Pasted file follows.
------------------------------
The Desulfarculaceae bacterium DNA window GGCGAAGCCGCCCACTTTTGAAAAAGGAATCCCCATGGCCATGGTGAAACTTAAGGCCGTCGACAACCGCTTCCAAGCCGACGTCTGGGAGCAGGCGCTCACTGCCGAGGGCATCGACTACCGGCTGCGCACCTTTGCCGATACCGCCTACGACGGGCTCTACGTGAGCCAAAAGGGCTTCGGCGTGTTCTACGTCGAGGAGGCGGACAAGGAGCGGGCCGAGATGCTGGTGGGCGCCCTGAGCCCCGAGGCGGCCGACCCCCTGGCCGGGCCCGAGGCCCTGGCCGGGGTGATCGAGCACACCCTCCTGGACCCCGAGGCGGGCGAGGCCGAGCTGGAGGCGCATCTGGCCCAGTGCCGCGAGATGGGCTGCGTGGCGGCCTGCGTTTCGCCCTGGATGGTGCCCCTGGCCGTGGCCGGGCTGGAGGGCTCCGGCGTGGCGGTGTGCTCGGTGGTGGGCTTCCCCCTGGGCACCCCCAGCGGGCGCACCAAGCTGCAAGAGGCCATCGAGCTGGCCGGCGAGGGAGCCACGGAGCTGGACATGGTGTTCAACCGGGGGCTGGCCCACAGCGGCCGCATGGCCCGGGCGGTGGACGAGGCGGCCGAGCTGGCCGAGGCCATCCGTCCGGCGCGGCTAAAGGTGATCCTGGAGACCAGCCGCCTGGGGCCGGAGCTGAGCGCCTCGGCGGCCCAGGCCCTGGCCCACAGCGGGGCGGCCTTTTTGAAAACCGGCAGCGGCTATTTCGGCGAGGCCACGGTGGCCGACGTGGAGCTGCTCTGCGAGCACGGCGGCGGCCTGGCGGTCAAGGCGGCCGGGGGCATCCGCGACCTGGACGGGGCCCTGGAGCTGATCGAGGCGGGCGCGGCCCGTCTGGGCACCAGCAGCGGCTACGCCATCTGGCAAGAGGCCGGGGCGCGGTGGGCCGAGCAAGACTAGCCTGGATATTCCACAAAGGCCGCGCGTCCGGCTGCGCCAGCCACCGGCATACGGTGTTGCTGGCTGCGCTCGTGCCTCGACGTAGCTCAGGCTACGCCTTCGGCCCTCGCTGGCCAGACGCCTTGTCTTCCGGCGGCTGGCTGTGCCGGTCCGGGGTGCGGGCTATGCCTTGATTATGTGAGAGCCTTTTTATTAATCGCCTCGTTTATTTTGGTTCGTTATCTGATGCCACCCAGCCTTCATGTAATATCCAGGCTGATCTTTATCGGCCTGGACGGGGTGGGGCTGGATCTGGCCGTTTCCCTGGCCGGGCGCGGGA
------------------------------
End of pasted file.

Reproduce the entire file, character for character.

The Desulfarculaceae bacterium DNA window GGCGAAGCCGCCCACTTTTGAAAAAGGAATCCCCATGGCCATGGTGAAACTTAAGGCCGTCGACAACCGCTTCCAAGCCGACGTCTGGGAGCAGGCGCTCACTGCCGAGGGCATCGACTACCGGCTGCGCACCTTTGCCGATACCGCCTACGACGGGCTCTACGTGAGCCAAAAGGGCTTCGGCGTGTTCTACGTCGAGGAGGCGGACAAGGAGCGGGCCGAGATGCTGGTGGGCGCCCTGAGCCCCGAGGCGGCCGACCCCCTGGCCGGGCCCGAGGCCCTGGCCGGGGTGATCGAGCACACCCTCCTGGACCCCGAGGCGGGCGAGGCCGAGCTGGAGGCGCATCTGGCCCAGTGCCGCGAGATGGGCTGCGTGGCGGCCTGCGTTTCGCCCTGGATGGTGCCCCTGGCCGTGGCCGGGCTGGAGGGCTCCGGCGTGGCGGTGTGCTCGGTGGTGGGCTTCCCCCTGGGCACCCCCAGCGGGCGCACCAAGCTGCAAGAGGCCATCGAGCTGGCCGGCGAGGGAGCCACGGAGCTGGACATGGTGTTCAACCGGGGGCTGGCCCACAGCGGCCGCATGGCCCGGGCGGTGGACGAGGCGGCCGAGCTGGCCGAGGCCATCCGTCCGGCGCGGCTAAAGGTGATCCTGGAGACCAGCCGCCTGGGGCCGGAGCTGAGCGCCTCGGCGGCCCAGGCCCTGGCCCACAGCGGGGCGGCCTTTTTGAAAACCGGCAGCGGCTATTTCGGCGAGGCCACGGTGGCCGACGTGGAGCTGCTCTGCGAGCACGGCGGCGGCCTGGCGGTCAAGGCGGCCGGGGGCATCCGCGACCTGGACGGGGCCCTGGAGCTGATCGAGGCGGGCGCGGCCCGTCTGGGCACCAGCAGCGGCTACGCCATCTGGCAAGAGGCCGGGGCGCGGTGGGCCGAGCAAGACTAGCCTGGATATTCCACAAAGGCCGCGCGTCCGGCTGCGCCAGCCACCGGCATACGGTGTTGCTGGCTGCGCTCGTGCCTCGACGTAGCTCAGGCTACGCCTTCGGCCCTCGCTGGCCAGACGCCTTGTCTTCCGGCGGCTGGCTGTGCCGGTCCGGGGTGCGGGCTATGCCTTGATTATGTGAGAGCCTTTTTATTAATCGCCTCGTTTATTTTGGTTCGTTATCTGATGCCACCCAGCCTTCATGTAATATCCAGGCTGATCTTTATCGGCCTGGACGGGGTGGGGCTGGATCTGGCCGTTTCCCTGGCCGGGCGCGGGA